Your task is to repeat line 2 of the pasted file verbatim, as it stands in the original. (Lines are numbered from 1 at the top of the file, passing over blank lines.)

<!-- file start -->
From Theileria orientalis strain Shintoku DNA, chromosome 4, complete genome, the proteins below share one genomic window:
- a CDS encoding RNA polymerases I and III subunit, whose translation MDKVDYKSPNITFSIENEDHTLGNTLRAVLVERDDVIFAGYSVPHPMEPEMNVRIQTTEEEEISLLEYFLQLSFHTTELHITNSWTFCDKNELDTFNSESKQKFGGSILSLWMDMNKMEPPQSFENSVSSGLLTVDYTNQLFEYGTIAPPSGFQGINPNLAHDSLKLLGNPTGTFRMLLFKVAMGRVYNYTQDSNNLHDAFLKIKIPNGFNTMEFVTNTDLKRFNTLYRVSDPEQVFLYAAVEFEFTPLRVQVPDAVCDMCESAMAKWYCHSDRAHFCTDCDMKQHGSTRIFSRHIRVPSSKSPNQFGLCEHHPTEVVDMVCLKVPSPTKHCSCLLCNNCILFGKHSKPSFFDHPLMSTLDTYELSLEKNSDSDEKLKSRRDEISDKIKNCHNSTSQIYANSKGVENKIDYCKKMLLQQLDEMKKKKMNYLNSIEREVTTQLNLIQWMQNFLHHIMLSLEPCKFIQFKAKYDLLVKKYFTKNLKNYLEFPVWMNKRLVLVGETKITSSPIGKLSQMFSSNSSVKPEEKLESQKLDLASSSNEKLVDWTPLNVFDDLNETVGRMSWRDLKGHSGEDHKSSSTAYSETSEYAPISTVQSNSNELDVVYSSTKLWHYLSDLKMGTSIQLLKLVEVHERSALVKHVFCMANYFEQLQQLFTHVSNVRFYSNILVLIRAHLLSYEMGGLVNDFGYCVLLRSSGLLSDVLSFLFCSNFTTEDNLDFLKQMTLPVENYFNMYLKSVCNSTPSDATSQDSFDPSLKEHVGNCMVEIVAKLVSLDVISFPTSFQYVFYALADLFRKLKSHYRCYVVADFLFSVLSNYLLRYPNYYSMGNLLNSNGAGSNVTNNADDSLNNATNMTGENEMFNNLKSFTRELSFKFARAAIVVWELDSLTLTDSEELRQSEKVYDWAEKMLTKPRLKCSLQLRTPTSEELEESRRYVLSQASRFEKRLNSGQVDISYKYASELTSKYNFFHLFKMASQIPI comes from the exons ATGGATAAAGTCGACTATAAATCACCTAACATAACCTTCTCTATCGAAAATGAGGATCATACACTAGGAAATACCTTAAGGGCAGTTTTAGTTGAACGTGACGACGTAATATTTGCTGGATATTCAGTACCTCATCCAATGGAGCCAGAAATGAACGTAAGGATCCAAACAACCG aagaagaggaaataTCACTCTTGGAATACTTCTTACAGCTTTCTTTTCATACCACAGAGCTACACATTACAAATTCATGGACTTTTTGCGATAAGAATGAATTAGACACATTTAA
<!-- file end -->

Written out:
- a CDS encoding RNA polymerases I and III subunit, whose translation MDKVDYKSPNITFSIENEDHTLGNTLRAVLVERDDVIFAGYSVPHPMEPEMNVRIQTTEEEEISLLEYFLQLSFHTTELHITNSWTFCDKNELDTFNSESKQKFGGSILSLWMDMNKMEPPQSFENSVSSGLLTVDYTNQLFEYGTIAPPSGFQGINPNLAHDSLKLLGNPTGTFRMLLFKVAMGRVYNYTQDSNNLHDAFLKIKIPNGFNTMEFVTNTDLKRFNTLYRVSDPEQVFLYAAVEFEFTPLRVQVPDAVCDMCESAMAKWYCHSDRAHFCTDCDMKQHGSTRIFSRHIRVPSSKSPNQFGLCEHHPTEVVDMVCLKVPSPTKHCSCLLCNNCILFGKHSKPSFFDHPLMSTLDTYELSLEKNSDSDEKLKSRRDEISDKIKNCHNSTSQIYANSKGVENKIDYCKKMLLQQLDEMKKKKMNYLNSIEREVTTQLNLIQWMQNFLHHIMLSLEPCKFIQFKAKYDLLVKKYFTKNLKNYLEFPVWMNKRLVLVGETKITSSPIGKLSQMFSSNSSVKPEEKLESQKLDLASSSNEKLVDWTPLNVFDDLNETVGRMSWRDLKGHSGEDHKSSSTAYSETSEYAPISTVQSNSNELDVVYSSTKLWHYLSDLKMGTSIQLLKLVEVHERSALVKHVFCMANYFEQLQQLFTHVSNVRFYSNILVLIRAHLLSYEMGGLVNDFGYCVLLRSSGLLSDVLSFLFCSNFTTEDNLDFLKQMTLPVENYFNMYLKSVCNSTPSDATSQDSFDPSLKEHVGNCMVEIVAKLVSLDVISFPTSFQYVFYALADLFRKLKSHYRCYVVADFLFSVLSNYLLRYPNYYSMGNLLNSNGAGSNVTNNADDSLNNATNMTGENEMFNNLKSFTRELSFKFARAAIVVWELDSLTLTDSEELRQSEKVYDWAEKMLTKPRLKCSLQLRTPTSEELEESRRYVLSQASRFEKRLNSGQVDISYKYASELTSKYNFFHLFKMASQIPI comes from the exons ATGGATAAAGTCGACTATAAATCACCTAACATAACCTTCTCTATCGAAAATGAGGATCATACACTAGGAAATACCTTAAGGGCAGTTTTAGTTGAACGTGACGACGTAATATTTGCTGGATATTCAGTACCTCATCCAATGGAGCCAGAAATGAACGTAAGGATCCAAACAACCG aagaagaggaaataTCACTCTTGGAATACTTCTTACAGCTTTCTTTTCATACCACAGAGCTACACATTACAAATTCATGGACTTTTTGCGATAAGAATGAATTAGACACATTTAA